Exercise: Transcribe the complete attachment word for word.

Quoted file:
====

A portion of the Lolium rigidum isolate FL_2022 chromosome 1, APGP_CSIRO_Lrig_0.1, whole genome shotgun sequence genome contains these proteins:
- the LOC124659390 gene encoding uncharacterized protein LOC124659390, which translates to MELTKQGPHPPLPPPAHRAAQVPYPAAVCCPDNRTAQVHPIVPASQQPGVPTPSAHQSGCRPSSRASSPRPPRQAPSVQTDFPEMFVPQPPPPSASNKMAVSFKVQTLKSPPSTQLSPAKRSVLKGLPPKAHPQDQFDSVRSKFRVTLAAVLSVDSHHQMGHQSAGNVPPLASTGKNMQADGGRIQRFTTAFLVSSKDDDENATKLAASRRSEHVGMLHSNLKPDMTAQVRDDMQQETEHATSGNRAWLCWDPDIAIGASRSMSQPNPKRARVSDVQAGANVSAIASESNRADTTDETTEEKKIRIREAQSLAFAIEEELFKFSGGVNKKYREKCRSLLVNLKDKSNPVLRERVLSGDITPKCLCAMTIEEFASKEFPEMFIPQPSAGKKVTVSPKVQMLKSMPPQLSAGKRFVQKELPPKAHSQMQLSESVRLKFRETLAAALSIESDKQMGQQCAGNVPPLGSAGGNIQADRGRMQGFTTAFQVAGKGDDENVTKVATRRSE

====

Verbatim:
A portion of the Lolium rigidum isolate FL_2022 chromosome 1, APGP_CSIRO_Lrig_0.1, whole genome shotgun sequence genome contains these proteins:
- the LOC124659390 gene encoding uncharacterized protein LOC124659390, which translates to MELTKQGPHPPLPPPAHRAAQVPYPAAVCCPDNRTAQVHPIVPASQQPGVPTPSAHQSGCRPSSRASSPRPPRQAPSVQTDFPEMFVPQPPPPSASNKMAVSFKVQTLKSPPSTQLSPAKRSVLKGLPPKAHPQDQFDSVRSKFRVTLAAVLSVDSHHQMGHQSAGNVPPLASTGKNMQADGGRIQRFTTAFLVSSKDDDENATKLAASRRSEHVGMLHSNLKPDMTAQVRDDMQQETEHATSGNRAWLCWDPDIAIGASRSMSQPNPKRARVSDVQAGANVSAIASESNRADTTDETTEEKKIRIREAQSLAFAIEEELFKFSGGVNKKYREKCRSLLVNLKDKSNPVLRERVLSGDITPKCLCAMTIEEFASKEFPEMFIPQPSAGKKVTVSPKVQMLKSMPPQLSAGKRFVQKELPPKAHSQMQLSESVRLKFRETLAAALSIESDKQMGQQCAGNVPPLGSAGGNIQADRGRMQGFTTAFQVAGKGDDENVTKVATRRSE